EGU General Assembly 2021
© Author(s) 2021. This work is distributed under
the Creative Commons Attribution 4.0 License.

Stargazing at the 'Invisible': Photography and the Power of Obscured Light – A Research Partnership with Kielder Observatory. 

Helen McGhie
Helen McGhie
  • Institute of Arts and Creative Industries, University of Sunderland, Sunderland, England (

I am a photographic artist, a PhD student and a Lecturer in Photography at the University of Sunderland. Through the still and moving image, my practice reimagines ubiquitous photography through new perspectives, engaged with place and encounter—in my practice-led PhD, I am exploring astronomy at Kielder Observatory, Northumberland, UK (KOAS). I propose a display of lens-based art (demonstrating methods), and a paper to provide context and discussion. This session is significant in engaging a 'global’ audience with creative perspectives from a ‘local’ observatory.

‘Stargazing at the ‘Invisible’: Photography and the Power of Obscured Light – A Research Partnership with Kielder Observatory’ explores how lens-based art can operate within and in response to an observatory in an International Dark Sky Park in Northern England, questioning:

  • what new encounters with dark skies emerge when a fine-art photographer works in partnership with an astronomy organisation?
  • can photography visualise the experience of dark sky observation in Northern England?
  • how can lens-based art communicate a speculative practice of astronomy?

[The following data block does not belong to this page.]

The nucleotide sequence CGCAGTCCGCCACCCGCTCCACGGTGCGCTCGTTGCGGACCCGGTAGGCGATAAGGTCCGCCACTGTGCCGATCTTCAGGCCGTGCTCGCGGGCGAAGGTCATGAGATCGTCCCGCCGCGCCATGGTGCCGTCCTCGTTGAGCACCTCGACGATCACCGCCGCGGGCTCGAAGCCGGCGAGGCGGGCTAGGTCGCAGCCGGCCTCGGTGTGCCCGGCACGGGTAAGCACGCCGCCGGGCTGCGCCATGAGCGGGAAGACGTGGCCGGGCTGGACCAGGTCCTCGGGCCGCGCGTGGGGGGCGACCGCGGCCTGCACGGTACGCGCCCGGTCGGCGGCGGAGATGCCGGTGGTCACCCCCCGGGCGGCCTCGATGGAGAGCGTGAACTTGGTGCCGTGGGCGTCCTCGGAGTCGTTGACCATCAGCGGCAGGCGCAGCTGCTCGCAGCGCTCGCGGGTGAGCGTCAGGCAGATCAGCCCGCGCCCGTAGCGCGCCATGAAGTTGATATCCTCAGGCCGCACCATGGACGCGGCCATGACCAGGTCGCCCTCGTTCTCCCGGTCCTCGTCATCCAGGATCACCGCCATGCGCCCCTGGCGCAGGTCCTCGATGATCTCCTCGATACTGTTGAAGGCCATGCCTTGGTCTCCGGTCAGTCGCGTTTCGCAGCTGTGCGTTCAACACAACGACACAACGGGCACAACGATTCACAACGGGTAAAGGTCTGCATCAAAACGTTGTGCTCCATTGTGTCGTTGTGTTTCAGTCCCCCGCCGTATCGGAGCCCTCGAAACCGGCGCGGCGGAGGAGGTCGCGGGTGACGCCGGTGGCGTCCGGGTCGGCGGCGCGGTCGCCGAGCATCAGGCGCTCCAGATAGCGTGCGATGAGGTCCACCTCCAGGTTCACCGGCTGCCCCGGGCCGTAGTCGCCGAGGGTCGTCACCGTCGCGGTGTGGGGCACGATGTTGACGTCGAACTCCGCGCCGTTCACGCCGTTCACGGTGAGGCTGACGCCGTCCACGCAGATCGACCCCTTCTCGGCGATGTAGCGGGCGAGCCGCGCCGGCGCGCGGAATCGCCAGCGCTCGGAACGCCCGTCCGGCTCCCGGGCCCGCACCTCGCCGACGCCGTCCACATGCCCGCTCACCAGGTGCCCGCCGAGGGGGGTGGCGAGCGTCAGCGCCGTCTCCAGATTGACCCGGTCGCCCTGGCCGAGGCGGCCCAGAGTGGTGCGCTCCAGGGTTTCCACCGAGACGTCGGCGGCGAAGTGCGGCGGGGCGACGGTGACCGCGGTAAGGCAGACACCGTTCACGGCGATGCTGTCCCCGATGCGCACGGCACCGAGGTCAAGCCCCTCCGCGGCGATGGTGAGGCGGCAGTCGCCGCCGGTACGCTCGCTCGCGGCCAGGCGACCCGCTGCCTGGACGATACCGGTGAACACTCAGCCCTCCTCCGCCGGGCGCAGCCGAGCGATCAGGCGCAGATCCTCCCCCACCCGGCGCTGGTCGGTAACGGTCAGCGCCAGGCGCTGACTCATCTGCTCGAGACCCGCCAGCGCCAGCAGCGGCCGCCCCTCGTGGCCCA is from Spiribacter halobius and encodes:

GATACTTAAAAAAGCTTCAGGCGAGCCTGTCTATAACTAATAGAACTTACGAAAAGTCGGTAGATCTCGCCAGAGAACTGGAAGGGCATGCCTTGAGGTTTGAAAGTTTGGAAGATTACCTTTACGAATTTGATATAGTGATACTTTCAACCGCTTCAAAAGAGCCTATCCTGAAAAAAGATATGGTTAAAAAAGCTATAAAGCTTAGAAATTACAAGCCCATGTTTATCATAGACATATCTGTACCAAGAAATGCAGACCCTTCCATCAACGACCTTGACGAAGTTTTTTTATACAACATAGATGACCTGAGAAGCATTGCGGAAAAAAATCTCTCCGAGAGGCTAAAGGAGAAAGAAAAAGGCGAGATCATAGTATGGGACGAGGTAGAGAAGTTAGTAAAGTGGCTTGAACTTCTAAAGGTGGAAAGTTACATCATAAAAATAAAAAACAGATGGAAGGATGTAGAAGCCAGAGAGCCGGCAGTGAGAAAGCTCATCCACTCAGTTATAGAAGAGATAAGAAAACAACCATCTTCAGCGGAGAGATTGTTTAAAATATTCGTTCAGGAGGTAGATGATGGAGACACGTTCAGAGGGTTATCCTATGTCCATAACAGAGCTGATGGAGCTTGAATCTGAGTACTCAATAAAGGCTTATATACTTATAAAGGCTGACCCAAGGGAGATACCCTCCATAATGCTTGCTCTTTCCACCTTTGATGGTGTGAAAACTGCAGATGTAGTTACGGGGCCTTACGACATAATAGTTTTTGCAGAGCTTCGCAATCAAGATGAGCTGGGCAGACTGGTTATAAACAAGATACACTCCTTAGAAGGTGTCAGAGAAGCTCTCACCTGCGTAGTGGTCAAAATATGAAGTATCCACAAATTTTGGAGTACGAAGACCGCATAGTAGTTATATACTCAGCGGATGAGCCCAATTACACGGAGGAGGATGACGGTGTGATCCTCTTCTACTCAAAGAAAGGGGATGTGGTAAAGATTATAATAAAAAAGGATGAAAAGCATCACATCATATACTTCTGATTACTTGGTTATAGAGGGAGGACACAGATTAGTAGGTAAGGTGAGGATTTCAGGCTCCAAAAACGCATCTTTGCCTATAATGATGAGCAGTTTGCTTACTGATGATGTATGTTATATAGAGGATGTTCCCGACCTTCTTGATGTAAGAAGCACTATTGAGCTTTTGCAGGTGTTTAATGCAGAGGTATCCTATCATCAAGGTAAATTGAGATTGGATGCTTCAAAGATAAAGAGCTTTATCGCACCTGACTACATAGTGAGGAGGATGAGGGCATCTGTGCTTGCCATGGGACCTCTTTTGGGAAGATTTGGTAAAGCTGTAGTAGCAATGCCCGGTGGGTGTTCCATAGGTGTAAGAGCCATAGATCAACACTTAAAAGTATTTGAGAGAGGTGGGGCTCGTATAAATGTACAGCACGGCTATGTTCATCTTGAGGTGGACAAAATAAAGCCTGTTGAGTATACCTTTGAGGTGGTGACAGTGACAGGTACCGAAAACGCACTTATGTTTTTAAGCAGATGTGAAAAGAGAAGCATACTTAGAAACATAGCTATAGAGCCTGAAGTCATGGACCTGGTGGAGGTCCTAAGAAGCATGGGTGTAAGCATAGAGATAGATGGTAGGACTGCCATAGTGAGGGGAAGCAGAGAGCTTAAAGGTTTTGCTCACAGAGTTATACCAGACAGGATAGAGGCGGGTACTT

Funded by the National Productivity Investment Fund (part of the UK government’s Industrial Strategy, impacting industrial needs through researcher-industry partner collaborations), my project is designed to mutually benefit the photographic field and KOAS (supporting a new art programme), whilst offering a model for future art and ‘science outreach’ collaborations.

The multi-method work combines image-making, conversations, exhibitions and reflective practice. In addition, an extended artist residency and planned display of practice at KOAS (website, e-newsletters, site-specific contexts and pre-event film screenings) expand the potential for new photographic narratives on astronomy. An immersive encounter with the dark skies at Kielder is crucial to the work, departing from sublime starry-skies that usually illustrate astronomy.

A virtual photography exhibition and paper at EGU21 will introduce my current outcomes to STEM and creative colleagues, provoking dialogues on photography's ability to communicate complex ideas to non-specialist audiences. Concepts include speculative dark skies, encounter, and the perspective of looking from Northern England. 

'Dark Adaptation', 2019                                                                                                               SDSS plate, 2019

'Wanderers', 2017-19